EUROPEAN COMMUNITY MEMBER STATES HAVE MADE LITTLE EFFORT TO REDUCE OSTEOPOROSIS SUFFERING AND COST
Audit report released today charts little progress since 1998
December 4, 2001
Osteoporotic fractures in Europe have increased "at a staggering rate" since 1998, according to an audit report released today, yet government action has been "disappointing" and has not stopped significant suffering resulting from the disease.
The audit, Osteoporosis in the European Community: A Call to Action, will be released at a press conference at the European Parliament in Brussels, with the participation of European Commissioner David Byrne responsible for health and consumer protection at the European Commission, Imelda Read (UK) long-standing member of the European Parliament who is chair of the newly-formed European Parliament Osteoporosis Interest Group, and osteoporosis experts.
Prepared by IOF-International Osteoporosis Foundation and its member societies, the audit summarises the disappointing progress made at the European and national levels in combating and preventing osteoporotic fractures since 1998, when the European Commission produced the Report on Osteoporosis in the European Community.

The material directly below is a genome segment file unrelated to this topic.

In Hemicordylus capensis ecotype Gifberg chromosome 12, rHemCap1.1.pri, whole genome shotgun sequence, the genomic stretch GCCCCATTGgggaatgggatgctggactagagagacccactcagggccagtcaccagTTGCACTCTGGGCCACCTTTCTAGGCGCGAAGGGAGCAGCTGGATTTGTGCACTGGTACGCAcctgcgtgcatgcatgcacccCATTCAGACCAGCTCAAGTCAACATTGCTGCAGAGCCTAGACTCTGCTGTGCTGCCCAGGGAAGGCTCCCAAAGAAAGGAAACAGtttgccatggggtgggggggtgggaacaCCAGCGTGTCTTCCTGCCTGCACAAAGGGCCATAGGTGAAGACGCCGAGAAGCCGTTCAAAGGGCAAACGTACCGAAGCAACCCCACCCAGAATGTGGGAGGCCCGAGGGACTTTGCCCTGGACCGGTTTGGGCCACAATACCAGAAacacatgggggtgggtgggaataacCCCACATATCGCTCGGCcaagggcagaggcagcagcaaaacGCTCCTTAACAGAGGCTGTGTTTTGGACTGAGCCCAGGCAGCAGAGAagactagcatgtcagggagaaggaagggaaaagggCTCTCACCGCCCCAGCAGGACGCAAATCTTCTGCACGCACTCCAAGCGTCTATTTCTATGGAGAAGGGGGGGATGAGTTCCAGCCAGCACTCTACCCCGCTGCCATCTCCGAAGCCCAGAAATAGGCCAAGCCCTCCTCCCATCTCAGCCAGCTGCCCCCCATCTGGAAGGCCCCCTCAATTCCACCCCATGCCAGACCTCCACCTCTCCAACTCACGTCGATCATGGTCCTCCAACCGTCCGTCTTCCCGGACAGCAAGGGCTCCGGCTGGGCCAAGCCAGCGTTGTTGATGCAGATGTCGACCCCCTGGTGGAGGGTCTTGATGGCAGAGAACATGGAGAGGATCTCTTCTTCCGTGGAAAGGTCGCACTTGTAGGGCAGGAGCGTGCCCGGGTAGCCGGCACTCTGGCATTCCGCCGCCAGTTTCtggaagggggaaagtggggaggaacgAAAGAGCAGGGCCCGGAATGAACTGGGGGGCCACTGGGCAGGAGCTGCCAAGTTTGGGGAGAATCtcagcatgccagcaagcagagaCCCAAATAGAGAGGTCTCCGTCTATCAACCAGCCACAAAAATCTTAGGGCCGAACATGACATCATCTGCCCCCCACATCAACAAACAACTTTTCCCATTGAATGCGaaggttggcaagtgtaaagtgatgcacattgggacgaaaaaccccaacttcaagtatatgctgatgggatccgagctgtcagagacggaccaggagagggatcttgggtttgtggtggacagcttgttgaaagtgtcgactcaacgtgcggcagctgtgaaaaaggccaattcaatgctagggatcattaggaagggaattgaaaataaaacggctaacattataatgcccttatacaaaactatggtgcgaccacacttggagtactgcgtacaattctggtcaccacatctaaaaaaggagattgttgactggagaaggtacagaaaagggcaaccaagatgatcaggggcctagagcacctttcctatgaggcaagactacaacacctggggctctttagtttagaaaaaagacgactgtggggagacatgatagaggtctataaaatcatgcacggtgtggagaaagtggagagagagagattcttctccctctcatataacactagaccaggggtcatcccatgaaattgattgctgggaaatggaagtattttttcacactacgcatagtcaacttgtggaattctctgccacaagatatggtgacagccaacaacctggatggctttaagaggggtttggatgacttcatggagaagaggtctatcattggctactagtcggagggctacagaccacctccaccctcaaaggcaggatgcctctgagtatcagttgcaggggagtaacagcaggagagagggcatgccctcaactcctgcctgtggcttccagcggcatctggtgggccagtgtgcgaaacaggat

Some highlights of the audit:
- Since 1998, the number of osteoporotic hip fractures in the European Community has risen to more than 480,000 annually, an increase of over 25%.
- The cost of osteoporosis, a widespread, severe, chronic and progressive disease in which bones become fragile and fracture easily, has increased some 33% since 1998, and now costs more than Euro 4.8 billion annually in European Community hospital health care alone.
- Because of an ageing population, over the next five years the number of osteoporosis patients is expected to increase by two to five times.
- While actions taken by health ministries in the Member States at the European Union have been generally disappointing, some countries report promising initiatives development of guidelines for the prevention, diagnosis and treatment of osteoporosis, education programmes, greater visibility for the disease on the health agenda.
- The most urgent challenge is to get health care systems to pay for bone density scans and proven therapies for people with osteoporosis risk factors prior to the first fracture.
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Journalists are invited to the launch press conference in Brussels, which will take place on December 4, 2001, from 17h00 to 18h00 in the press room at the European Parliament. In addition to releasing the audit, the European Parliament Osteoporosis Interest Group will issue a Call to Action. Journalists are also invited to have their bone density tested. For an invitation to the press conference please contact Sinéad O'Laoire, Hill & Knowlton at firstname.lastname@example.org tel: +32 2 737 9500